Kevin Breathnach

Lars Iyer: Dogma

Lars Iyer is the first literary polemicist whom I’ve experienced live, as he happens. Since the publication last year of his first novel, Spurious, he’s received a lot of exposure for 'Nude In Your Hot Tub, Facing the Abyss', his essay published in The White Review which announced the death of literature. All that’s left for writers to do, he argues, is mourn its passing. It’s hard to know how lasting this death will prove, but since it currently lies prone, it is appropriate that Iyer’s new novel bears all the qualities of a good wake: despair, drunkenness, laughter, philosophy, indirection.

A sequel to Spurious, Dogma is little more than a record of conversations had by two disaffected academics: Lars, who narrates, and his mentor, W., who berates, bewails and bickers. The pair go on a lecture-tour of America, during which time they outline the rules of their new intellectual doctrine known as ‘Dogma’  after ‘Dogme 95’, the avant-garde movement of that other Lars (von Trier). These rules start out admirably (‘Dogma is Spartan. Speak as clearly as you can. As simply as you can.’), but become more ridiculous as time  and drink — passes (‘always use Greek terms that you barely understand.’). Before we know it, Dogma ceases to be spoken of in the present tense and begins life in the past. To the surprise of nobody who’s read Iyer’s essay in The White Review, Dogma has failed.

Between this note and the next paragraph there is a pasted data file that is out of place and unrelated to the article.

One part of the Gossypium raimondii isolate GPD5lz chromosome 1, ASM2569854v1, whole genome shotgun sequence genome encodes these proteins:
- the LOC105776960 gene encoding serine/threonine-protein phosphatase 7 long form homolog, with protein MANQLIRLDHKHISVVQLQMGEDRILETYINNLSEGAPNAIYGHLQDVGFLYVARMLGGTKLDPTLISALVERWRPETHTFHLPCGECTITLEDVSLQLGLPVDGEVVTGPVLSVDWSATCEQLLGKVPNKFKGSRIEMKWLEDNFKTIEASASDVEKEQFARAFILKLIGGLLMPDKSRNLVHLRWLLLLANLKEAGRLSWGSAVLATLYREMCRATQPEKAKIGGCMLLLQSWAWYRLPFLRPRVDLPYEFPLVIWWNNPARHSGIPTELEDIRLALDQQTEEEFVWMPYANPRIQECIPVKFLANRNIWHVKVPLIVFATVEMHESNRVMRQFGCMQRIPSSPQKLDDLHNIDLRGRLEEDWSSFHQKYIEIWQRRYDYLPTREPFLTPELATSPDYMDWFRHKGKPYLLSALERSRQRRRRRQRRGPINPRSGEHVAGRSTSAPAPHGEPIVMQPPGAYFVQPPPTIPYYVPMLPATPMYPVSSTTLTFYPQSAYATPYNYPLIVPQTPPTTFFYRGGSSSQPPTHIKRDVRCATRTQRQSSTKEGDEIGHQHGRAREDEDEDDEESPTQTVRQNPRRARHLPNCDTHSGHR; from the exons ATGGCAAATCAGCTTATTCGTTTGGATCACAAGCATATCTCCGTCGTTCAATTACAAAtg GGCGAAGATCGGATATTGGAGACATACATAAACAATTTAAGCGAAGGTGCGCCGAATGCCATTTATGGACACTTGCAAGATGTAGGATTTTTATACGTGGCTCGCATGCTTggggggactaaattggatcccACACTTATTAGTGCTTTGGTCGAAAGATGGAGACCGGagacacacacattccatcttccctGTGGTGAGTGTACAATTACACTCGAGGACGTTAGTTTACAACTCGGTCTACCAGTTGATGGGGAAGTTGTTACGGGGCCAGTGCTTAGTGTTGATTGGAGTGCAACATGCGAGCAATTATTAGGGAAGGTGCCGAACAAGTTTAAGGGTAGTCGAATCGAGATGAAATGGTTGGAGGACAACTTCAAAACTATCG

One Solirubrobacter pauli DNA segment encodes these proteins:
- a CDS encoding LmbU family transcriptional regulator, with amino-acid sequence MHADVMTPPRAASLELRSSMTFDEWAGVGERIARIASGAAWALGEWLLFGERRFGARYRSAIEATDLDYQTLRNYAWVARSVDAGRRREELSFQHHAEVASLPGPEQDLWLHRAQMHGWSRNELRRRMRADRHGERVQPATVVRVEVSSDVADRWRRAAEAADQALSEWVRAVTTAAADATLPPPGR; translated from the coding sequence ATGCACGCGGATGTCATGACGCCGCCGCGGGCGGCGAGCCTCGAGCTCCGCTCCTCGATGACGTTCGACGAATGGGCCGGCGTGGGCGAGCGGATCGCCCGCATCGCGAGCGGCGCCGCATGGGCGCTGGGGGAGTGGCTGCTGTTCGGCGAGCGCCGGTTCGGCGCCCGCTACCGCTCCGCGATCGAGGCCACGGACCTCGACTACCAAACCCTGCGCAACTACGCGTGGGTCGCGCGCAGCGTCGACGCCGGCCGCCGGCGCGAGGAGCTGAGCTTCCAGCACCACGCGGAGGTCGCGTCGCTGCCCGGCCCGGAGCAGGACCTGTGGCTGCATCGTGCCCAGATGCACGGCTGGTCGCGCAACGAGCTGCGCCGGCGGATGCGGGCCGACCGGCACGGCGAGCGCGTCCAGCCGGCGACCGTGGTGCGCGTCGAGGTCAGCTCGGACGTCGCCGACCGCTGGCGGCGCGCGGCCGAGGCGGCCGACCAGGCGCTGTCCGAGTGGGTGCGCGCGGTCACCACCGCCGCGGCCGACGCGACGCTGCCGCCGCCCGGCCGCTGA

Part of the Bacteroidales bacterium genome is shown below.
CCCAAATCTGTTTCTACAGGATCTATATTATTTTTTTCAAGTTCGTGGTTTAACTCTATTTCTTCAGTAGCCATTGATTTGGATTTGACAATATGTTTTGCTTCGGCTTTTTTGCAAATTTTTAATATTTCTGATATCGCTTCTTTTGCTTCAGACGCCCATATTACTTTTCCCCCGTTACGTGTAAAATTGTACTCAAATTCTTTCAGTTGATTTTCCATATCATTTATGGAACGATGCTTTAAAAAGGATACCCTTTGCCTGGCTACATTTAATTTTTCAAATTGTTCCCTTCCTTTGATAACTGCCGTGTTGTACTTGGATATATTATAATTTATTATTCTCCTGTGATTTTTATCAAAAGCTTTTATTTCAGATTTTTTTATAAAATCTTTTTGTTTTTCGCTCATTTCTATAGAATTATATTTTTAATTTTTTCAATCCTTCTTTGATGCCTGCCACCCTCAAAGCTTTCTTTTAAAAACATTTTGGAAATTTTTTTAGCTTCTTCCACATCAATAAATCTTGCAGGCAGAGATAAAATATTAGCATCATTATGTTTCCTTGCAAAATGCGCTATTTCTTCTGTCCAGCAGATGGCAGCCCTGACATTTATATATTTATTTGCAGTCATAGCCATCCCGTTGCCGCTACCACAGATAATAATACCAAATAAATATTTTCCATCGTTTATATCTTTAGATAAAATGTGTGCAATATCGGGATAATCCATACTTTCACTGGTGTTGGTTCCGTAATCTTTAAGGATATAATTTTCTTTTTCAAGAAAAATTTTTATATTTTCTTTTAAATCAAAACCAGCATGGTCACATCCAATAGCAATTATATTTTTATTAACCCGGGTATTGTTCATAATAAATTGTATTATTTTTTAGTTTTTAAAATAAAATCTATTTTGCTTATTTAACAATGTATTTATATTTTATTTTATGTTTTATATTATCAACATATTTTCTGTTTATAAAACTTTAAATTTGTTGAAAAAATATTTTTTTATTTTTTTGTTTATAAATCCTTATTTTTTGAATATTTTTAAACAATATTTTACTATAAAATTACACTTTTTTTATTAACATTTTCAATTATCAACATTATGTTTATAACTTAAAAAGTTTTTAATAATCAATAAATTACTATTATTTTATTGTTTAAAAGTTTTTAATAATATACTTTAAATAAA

Dogma succeeds, however, for it is a witheringly funny novel, filled not just with philosophical humour but also a banter exhibiting the unexpected angles of Iyer’s frame of reference. “Is he angry because he’s fat?, I ask of the singer in Modest Mouse. – No, he was angry and then he got fat’, W. says. Do you think he minds being fat?, I ask. – ‘He has other issues’, W. says.” With the exception of Finnegan and possibly Ned Devine, Dogma is a wake anyone would be happy to have. Literature may or may not arise like Finnegan. No matter what happens, though, you can be absolutely certain that somebody will make a fortune impersonating it, as they did Ned.

A version of this article originally appeared in the March edition of Totally Dublin.

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